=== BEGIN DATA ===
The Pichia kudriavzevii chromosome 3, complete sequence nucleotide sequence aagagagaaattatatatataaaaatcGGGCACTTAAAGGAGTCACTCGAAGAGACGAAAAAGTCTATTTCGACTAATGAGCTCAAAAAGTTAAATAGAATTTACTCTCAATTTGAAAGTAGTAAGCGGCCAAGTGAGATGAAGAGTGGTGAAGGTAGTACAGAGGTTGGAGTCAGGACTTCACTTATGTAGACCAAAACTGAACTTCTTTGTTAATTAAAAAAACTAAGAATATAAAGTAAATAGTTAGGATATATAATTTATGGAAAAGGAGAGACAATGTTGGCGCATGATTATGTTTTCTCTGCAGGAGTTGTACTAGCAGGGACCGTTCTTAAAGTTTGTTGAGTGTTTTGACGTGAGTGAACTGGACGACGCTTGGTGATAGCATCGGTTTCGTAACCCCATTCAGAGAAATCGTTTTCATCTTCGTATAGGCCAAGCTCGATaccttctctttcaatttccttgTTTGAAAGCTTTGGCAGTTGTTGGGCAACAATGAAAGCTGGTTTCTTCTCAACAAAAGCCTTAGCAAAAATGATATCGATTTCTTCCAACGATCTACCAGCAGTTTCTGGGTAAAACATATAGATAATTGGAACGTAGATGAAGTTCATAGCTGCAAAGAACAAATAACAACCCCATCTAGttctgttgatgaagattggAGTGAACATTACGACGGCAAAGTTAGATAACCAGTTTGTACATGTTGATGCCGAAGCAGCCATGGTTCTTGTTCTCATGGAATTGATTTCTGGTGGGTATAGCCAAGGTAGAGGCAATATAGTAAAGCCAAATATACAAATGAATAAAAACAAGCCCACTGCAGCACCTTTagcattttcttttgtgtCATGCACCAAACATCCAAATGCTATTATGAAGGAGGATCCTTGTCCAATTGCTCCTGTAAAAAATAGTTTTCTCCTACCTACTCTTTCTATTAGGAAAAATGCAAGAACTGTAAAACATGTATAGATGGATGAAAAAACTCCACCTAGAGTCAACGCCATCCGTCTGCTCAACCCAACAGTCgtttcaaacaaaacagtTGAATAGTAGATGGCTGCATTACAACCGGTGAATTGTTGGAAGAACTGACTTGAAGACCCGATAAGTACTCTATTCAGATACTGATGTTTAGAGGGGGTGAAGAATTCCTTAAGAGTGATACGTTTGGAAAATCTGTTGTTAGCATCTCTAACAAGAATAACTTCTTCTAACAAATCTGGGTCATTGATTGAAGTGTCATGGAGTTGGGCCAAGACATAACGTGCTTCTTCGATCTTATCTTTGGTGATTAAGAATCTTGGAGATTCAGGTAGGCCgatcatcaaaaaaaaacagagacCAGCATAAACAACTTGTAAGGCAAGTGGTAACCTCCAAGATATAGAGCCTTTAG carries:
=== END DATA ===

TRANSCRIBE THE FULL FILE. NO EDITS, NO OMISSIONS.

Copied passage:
The Pichia kudriavzevii chromosome 3, complete sequence nucleotide sequence aagagagaaattatatatataaaaatcGGGCACTTAAAGGAGTCACTCGAAGAGACGAAAAAGTCTATTTCGACTAATGAGCTCAAAAAGTTAAATAGAATTTACTCTCAATTTGAAAGTAGTAAGCGGCCAAGTGAGATGAAGAGTGGTGAAGGTAGTACAGAGGTTGGAGTCAGGACTTCACTTATGTAGACCAAAACTGAACTTCTTTGTTAATTAAAAAAACTAAGAATATAAAGTAAATAGTTAGGATATATAATTTATGGAAAAGGAGAGACAATGTTGGCGCATGATTATGTTTTCTCTGCAGGAGTTGTACTAGCAGGGACCGTTCTTAAAGTTTGTTGAGTGTTTTGACGTGAGTGAACTGGACGACGCTTGGTGATAGCATCGGTTTCGTAACCCCATTCAGAGAAATCGTTTTCATCTTCGTATAGGCCAAGCTCGATaccttctctttcaatttccttgTTTGAAAGCTTTGGCAGTTGTTGGGCAACAATGAAAGCTGGTTTCTTCTCAACAAAAGCCTTAGCAAAAATGATATCGATTTCTTCCAACGATCTACCAGCAGTTTCTGGGTAAAACATATAGATAATTGGAACGTAGATGAAGTTCATAGCTGCAAAGAACAAATAACAACCCCATCTAGttctgttgatgaagattggAGTGAACATTACGACGGCAAAGTTAGATAACCAGTTTGTACATGTTGATGCCGAAGCAGCCATGGTTCTTGTTCTCATGGAATTGATTTCTGGTGGGTATAGCCAAGGTAGAGGCAATATAGTAAAGCCAAATATACAAATGAATAAAAACAAGCCCACTGCAGCACCTTTagcattttcttttgtgtCATGCACCAAACATCCAAATGCTATTATGAAGGAGGATCCTTGTCCAATTGCTCCTGTAAAAAATAGTTTTCTCCTACCTACTCTTTCTATTAGGAAAAATGCAAGAACTGTAAAACATGTATAGATGGATGAAAAAACTCCACCTAGAGTCAACGCCATCCGTCTGCTCAACCCAACAGTCgtttcaaacaaaacagtTGAATAGTAGATGGCTGCATTACAACCGGTGAATTGTTGGAAGAACTGACTTGAAGACCCGATAAGTACTCTATTCAGATACTGATGTTTAGAGGGGGTGAAGAATTCCTTAAGAGTGATACGTTTGGAAAATCTGTTGTTAGCATCTCTAACAAGAATAACTTCTTCTAACAAATCTGGGTCATTGATTGAAGTGTCATGGAGTTGGGCCAAGACATAACGTGCTTCTTCGATCTTATCTTTGGTGATTAAGAATCTTGGAGATTCAGGTAGGCCgatcatcaaaaaaaaacagagacCAGCATAAACAACTTGTAAGGCAAGTGGTAACCTCCAAGATATAGAGCCTTTAG carries: